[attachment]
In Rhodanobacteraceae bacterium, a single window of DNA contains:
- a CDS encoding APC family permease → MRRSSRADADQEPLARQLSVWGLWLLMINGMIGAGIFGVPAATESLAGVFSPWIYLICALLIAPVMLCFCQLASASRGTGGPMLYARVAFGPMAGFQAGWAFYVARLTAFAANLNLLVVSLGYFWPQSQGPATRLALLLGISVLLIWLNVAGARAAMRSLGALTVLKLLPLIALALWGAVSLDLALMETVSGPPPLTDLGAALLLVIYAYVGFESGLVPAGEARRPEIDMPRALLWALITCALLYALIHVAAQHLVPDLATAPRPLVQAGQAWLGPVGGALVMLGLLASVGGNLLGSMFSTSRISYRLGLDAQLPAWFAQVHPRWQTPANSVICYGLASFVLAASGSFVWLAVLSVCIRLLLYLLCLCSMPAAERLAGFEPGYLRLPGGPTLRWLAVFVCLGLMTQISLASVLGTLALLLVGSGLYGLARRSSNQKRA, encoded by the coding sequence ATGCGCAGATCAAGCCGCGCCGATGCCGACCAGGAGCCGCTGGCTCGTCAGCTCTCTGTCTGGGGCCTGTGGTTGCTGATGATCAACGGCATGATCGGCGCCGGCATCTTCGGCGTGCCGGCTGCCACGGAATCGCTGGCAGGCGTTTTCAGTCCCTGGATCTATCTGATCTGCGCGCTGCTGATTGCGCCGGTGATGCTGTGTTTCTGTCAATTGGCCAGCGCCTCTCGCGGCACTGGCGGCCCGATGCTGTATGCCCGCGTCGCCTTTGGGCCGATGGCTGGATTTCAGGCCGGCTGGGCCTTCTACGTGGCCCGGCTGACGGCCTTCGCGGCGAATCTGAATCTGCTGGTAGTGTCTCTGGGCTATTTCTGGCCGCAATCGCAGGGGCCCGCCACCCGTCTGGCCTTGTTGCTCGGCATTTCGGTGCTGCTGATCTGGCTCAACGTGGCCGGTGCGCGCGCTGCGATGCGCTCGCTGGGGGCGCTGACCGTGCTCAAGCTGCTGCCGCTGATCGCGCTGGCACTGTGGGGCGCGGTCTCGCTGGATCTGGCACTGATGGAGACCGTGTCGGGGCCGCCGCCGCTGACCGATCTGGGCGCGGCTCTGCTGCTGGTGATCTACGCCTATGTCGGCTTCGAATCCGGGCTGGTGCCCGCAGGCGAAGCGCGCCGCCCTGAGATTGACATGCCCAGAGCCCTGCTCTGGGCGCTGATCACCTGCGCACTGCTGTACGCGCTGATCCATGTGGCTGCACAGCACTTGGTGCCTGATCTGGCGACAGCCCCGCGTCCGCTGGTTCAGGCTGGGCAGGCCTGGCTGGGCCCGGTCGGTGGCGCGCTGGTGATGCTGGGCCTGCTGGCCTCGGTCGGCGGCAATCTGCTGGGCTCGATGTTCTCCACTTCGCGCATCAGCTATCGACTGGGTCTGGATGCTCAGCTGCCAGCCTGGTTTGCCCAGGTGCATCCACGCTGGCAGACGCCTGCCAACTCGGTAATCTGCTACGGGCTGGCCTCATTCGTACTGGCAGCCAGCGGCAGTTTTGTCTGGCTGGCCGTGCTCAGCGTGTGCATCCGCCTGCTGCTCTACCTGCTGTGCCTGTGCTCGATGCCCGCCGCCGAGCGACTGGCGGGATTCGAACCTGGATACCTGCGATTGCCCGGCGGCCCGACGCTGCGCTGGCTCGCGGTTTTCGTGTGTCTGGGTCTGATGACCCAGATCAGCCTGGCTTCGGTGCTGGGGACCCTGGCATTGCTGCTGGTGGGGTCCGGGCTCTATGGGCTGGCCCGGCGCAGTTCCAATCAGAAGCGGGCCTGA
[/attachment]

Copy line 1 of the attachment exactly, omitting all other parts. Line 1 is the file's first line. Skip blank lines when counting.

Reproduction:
In Rhodanobacteraceae bacterium, a single window of DNA contains: